Gran Plot
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Gran Plot

A Gran plot (also known as Gran titration or the Gran method) is a common means of standardizing a titrate or titrant by estimating the equivalence volume or end point in a strong acid-strong base titration or in a potentiometric titration. Such plots have been also used to calibrate glass electrodes, to estimate the carbonate content of aqueous solutions, and to estimate the Ka values (acid dissociation constants) of weak acids and bases from titration data.

Gran plots use linear approximations of the a priori non-linear relationships between the measured quantity, pH or electromotive potential (emf), and the titrant volume. Other types of concentration measures, such as spectrophotometric absorbances or NMR chemical shifts, can in principle be similarly treated. These approximations are only valid near, but not at, the end point, and so the method differs from end point estimations by way of first- and second-derivative plots, which require data at the end point. Gran plots were originally devised for graphical determinations in pre-computer times, wherein an x-y plot on paper would be manually extrapolated to estimate the x-intercept. The graphing and visual estimation of the end point have been replaced by more accurate least-squares analyses since the advent of modern computers and enabling software packages, especially spreadsheet programs with built-in least-squares functionality.

Basis of the calculations

The Gran plot is based on the Nernst equation which can be written as

where E is a measured electrode potential, E0 is a standard electrode potential, s is the slope, ideally equal to RT/nF, and {H+} is the activity of the hydrogen ion. The expression rearranges to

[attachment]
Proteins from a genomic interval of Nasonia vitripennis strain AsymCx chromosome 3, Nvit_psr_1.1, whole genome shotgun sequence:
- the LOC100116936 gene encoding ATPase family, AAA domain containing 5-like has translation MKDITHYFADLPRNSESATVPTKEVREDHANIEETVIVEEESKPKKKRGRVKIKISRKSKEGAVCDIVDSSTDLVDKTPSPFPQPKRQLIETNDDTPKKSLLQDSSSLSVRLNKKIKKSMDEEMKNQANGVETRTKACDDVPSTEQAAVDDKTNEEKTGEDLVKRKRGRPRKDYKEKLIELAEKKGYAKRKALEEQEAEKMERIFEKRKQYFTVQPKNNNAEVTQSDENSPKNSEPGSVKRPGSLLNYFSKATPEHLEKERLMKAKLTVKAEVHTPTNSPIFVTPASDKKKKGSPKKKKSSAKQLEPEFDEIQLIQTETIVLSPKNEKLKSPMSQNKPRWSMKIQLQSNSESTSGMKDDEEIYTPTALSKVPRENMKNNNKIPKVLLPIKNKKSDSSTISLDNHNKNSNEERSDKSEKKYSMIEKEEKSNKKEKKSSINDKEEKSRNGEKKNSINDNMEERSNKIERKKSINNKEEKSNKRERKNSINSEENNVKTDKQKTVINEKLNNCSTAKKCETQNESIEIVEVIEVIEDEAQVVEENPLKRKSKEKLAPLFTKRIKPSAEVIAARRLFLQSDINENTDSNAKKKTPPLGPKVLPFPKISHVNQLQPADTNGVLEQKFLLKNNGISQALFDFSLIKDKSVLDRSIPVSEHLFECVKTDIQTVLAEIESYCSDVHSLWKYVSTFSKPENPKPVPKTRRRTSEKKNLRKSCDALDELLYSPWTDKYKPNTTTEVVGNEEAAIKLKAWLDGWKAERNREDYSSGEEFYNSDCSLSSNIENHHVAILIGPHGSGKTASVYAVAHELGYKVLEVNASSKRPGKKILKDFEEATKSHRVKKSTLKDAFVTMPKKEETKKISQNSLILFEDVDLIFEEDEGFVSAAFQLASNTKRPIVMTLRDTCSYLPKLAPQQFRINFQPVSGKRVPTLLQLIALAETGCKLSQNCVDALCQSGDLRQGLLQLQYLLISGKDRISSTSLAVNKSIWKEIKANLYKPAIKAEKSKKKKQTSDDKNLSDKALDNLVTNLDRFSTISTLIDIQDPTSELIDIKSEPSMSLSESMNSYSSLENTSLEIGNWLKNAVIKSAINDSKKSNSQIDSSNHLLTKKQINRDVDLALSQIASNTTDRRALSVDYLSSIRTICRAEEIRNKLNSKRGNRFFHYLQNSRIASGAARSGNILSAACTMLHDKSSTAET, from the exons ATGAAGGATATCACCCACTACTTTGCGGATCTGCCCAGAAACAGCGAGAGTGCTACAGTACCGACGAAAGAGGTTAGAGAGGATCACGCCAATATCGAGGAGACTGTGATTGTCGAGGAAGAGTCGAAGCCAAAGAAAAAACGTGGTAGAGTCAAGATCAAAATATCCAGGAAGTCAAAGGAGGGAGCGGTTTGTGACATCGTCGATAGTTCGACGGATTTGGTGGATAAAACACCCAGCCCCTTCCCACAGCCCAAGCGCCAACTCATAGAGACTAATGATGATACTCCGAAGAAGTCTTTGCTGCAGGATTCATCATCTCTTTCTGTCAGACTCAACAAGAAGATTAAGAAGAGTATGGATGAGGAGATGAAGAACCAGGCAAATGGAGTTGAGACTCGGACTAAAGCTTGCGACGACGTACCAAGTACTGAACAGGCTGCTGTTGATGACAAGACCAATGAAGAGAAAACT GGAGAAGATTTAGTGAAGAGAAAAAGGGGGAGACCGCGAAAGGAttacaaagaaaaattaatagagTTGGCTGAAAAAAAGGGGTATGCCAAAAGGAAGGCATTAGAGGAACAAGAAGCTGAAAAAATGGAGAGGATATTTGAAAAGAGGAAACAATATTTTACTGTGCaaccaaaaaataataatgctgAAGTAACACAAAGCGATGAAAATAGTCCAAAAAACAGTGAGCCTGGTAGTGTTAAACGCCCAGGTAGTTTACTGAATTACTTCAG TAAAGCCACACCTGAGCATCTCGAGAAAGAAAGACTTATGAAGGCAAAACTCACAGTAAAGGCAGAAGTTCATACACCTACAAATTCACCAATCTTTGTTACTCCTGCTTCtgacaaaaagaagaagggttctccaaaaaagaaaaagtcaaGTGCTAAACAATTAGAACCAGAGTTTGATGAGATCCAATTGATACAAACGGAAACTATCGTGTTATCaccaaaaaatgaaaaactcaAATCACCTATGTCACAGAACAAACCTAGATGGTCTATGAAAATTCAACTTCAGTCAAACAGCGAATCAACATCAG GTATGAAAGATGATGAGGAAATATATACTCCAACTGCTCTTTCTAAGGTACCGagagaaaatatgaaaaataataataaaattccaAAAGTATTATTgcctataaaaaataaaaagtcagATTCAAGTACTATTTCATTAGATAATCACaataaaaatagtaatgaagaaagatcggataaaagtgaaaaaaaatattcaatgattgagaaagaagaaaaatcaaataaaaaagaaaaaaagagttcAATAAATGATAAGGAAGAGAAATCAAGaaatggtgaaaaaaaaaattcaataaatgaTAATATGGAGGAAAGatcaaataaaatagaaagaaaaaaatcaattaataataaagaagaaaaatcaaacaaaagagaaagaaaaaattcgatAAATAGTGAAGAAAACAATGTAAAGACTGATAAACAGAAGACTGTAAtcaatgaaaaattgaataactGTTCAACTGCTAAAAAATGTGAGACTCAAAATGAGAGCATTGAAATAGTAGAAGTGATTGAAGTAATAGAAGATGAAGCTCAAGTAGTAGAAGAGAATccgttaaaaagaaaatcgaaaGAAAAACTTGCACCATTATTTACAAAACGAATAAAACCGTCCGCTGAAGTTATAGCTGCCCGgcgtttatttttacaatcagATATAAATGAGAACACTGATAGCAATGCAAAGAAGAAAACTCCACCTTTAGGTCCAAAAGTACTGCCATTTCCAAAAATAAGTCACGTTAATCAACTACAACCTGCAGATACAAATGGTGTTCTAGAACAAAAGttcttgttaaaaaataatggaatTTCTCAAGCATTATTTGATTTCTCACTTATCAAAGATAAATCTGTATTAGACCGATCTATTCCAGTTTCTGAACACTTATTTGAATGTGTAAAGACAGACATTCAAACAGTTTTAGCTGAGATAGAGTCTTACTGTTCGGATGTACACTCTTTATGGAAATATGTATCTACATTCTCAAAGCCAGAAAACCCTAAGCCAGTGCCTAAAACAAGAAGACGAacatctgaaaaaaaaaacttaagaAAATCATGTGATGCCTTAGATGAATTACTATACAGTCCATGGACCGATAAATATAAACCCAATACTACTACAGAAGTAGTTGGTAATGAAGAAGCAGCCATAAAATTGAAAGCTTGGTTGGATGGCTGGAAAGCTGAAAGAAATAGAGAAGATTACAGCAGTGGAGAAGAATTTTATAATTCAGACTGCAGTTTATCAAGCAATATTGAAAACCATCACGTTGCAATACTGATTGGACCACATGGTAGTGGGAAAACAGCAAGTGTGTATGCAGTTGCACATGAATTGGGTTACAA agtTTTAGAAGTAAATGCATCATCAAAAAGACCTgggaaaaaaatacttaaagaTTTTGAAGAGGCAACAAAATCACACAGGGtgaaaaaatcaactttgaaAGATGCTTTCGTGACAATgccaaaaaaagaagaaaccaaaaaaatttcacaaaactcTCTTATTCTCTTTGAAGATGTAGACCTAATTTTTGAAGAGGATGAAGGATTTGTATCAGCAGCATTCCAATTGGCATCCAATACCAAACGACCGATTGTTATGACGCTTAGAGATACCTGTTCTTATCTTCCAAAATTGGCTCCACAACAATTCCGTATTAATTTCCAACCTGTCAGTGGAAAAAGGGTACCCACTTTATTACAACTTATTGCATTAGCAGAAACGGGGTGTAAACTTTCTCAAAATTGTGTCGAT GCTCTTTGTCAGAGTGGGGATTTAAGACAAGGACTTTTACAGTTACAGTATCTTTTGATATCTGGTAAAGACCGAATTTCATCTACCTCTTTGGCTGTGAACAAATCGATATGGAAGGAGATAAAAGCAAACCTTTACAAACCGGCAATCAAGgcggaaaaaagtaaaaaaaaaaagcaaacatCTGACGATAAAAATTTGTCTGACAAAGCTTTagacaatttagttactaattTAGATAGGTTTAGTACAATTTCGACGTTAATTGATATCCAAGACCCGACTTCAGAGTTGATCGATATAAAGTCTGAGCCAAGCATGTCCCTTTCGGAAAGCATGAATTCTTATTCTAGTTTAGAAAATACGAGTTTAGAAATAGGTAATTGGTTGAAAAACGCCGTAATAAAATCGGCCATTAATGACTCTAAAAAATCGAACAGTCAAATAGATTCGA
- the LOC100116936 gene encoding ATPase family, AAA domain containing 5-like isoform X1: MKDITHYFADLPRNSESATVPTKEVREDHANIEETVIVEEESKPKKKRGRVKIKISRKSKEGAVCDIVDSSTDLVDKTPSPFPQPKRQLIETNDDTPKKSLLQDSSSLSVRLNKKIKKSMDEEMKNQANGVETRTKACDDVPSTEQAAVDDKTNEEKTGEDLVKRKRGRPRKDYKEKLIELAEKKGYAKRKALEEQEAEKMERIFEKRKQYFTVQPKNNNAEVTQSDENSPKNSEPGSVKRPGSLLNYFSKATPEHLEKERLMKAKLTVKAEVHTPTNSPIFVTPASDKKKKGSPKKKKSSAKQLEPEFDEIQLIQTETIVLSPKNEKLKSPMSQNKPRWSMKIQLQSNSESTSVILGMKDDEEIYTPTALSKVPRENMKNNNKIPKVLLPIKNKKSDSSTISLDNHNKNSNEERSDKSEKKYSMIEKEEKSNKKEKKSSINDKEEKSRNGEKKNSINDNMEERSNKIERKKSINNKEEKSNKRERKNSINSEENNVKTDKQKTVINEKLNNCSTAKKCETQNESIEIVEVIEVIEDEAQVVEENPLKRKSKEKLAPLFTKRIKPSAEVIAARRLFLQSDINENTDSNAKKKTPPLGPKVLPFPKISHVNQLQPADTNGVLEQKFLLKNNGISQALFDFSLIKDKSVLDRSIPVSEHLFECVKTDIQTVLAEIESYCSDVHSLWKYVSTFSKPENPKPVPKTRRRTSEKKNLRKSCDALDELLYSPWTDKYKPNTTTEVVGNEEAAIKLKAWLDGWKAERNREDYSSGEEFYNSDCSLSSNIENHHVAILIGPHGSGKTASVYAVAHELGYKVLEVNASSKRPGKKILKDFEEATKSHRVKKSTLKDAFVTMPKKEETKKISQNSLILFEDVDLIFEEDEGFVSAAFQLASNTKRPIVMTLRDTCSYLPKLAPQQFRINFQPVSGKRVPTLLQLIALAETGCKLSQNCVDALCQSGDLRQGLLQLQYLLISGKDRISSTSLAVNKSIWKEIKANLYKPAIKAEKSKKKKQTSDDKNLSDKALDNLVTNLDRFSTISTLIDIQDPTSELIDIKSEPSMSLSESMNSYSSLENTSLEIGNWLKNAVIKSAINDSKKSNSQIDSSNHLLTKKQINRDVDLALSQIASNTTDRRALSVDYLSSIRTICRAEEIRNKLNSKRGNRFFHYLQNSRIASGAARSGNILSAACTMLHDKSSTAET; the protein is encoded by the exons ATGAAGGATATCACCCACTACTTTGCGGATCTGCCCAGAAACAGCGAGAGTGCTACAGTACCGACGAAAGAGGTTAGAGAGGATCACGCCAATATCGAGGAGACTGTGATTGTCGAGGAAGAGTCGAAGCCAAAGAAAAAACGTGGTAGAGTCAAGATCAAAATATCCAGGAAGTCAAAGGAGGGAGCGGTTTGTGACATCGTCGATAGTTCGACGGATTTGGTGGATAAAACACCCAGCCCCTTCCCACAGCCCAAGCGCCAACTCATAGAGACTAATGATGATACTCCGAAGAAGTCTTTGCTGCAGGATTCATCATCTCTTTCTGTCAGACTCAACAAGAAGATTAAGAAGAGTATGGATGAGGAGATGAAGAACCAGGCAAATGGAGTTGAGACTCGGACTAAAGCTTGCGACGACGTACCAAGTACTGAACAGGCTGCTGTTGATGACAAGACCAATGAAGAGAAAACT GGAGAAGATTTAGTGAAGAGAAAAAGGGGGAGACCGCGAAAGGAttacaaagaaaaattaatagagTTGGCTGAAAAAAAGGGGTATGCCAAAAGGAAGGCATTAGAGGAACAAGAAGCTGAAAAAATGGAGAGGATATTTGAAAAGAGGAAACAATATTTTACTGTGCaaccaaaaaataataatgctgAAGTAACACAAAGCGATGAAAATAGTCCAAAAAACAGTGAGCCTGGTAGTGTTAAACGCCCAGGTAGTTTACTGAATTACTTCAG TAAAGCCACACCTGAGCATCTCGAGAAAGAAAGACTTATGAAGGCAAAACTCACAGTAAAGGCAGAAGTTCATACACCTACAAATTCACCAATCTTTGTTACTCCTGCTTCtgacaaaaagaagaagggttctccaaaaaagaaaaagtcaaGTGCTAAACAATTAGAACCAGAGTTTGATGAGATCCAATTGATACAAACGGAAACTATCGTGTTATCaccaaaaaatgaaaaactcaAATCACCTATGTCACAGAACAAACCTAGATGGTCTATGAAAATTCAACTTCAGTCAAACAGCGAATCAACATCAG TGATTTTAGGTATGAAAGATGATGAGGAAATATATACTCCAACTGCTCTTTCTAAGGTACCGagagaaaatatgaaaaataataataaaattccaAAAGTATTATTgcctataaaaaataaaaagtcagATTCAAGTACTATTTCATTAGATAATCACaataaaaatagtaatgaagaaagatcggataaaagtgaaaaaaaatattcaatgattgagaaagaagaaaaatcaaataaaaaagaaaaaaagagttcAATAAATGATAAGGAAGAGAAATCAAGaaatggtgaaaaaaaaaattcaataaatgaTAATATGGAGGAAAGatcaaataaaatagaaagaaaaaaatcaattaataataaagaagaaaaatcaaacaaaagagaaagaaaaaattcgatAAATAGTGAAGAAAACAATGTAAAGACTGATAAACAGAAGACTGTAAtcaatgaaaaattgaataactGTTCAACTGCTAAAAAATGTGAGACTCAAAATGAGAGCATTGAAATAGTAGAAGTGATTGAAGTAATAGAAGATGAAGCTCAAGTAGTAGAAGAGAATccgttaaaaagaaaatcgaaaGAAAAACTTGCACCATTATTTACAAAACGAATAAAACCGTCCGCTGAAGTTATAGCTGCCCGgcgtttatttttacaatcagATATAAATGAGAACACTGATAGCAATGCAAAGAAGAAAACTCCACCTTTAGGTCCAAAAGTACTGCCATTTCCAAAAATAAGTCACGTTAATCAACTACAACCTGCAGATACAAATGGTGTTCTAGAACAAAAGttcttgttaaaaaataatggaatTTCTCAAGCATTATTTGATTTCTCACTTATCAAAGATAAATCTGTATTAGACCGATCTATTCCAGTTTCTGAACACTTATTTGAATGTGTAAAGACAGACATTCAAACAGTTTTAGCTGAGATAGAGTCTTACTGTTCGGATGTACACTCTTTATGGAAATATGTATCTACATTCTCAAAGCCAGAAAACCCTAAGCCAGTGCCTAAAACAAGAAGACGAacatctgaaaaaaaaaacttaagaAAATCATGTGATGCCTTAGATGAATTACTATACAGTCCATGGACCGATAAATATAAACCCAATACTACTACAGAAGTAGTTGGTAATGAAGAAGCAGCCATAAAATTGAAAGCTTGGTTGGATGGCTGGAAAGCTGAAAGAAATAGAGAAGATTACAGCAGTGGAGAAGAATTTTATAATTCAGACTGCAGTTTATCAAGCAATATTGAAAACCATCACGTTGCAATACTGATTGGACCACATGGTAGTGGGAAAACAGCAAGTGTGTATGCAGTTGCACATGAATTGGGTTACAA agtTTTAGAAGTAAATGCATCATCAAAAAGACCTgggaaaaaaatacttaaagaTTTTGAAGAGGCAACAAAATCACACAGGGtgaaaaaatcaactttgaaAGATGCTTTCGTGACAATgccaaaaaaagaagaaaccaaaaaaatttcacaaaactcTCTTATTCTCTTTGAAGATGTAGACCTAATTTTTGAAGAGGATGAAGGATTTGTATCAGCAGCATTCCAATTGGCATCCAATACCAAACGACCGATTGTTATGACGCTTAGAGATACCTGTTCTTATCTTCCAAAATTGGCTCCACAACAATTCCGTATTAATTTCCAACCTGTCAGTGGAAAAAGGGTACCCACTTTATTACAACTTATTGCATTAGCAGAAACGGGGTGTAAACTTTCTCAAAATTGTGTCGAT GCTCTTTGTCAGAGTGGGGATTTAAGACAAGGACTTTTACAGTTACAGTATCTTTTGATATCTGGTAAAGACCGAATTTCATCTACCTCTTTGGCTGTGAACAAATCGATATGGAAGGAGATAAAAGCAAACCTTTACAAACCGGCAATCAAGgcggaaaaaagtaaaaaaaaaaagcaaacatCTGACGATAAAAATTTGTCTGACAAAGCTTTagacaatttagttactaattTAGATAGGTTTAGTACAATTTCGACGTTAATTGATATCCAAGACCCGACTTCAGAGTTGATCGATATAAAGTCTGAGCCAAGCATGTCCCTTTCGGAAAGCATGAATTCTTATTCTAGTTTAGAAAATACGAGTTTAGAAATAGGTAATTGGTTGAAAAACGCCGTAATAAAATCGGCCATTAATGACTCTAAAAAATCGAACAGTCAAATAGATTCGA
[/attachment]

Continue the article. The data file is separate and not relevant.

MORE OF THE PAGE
depending on whether the electrode is calibrated in millivolts or pH. For convenience the concentration, [H+], is used in place of activity. In a titration of strong acid with strong alkali, the analytical concentration of the hydrogen ion is obtained from the initial concentration of acid, Ci and the amount of alkali added during titration.

where vi is the initial volume of solution, cOH is the concentration of alkali in the burette and v is the titre volume. Equating the two expressions for [H+] and simplifying, the following expression is obtained

A plot of against v will be a straight line. If E0 and s are known from electrode calibration, where the line crosses the x-axis indicates the volume at the equivalence point, . Alternatively, this plot can be used for electrode calibration by finding the values of E0 and s that give the best straight line.

Titrating strong acid with strong base

For a strong acid-strong base titration monitored by pH, we have at any i'th point in the titration

where Kw is the water autoprotolysis constant.

If titrating an acid of initial volume and concentration with base of concentration , then at any i'th point in the titration with titrant volume ,

At the equivalence point, the equivalence volume .


  • a plot of will have a linear region before equivalence, with slope
  • and a plot of will have a linear region after equivalence, with slope
  • both plots will have as intercept

The equivalence volume is used to compute whichever of or is unknown.

The pH meter is usually calibrated with buffer solutions at known pH values before starting the titration. The ionic strength can be kept constant by judicious choice of acid and base. For instance, HCl titrated with NaOH of approximately the same concentration will replace H+ with an ion (Na+) of the same charge at the same concentration, to keep the ionic strength fairly constant. Otherwise, a relatively high concentration of background electrolyte can be used, or the activity quotient can be computed.[1]

Titrating strong base with strong acid

Mirror-image plots are obtained if titrating the base with the acid, and the signs of the slopes are reversed.

Click on the image to view in full size.
Figure 1. Sample Gran plots using data from Butler (1998). Note that the filled circles indicate the data points included in the least-squares computations to give the fitted dashed lines.
Click on the image to view in full size.
Figure 2. Sample Gran plots using data from "an on-line source". Retrieved . Only the region near equivalence is shown, as data far from equivalence deviate strongly from linearity. Note that the filled circles indicate the data points included in the least-squares computations to give the fitted dashed lines.


  • a plot of will have a linear region before equivalence with slope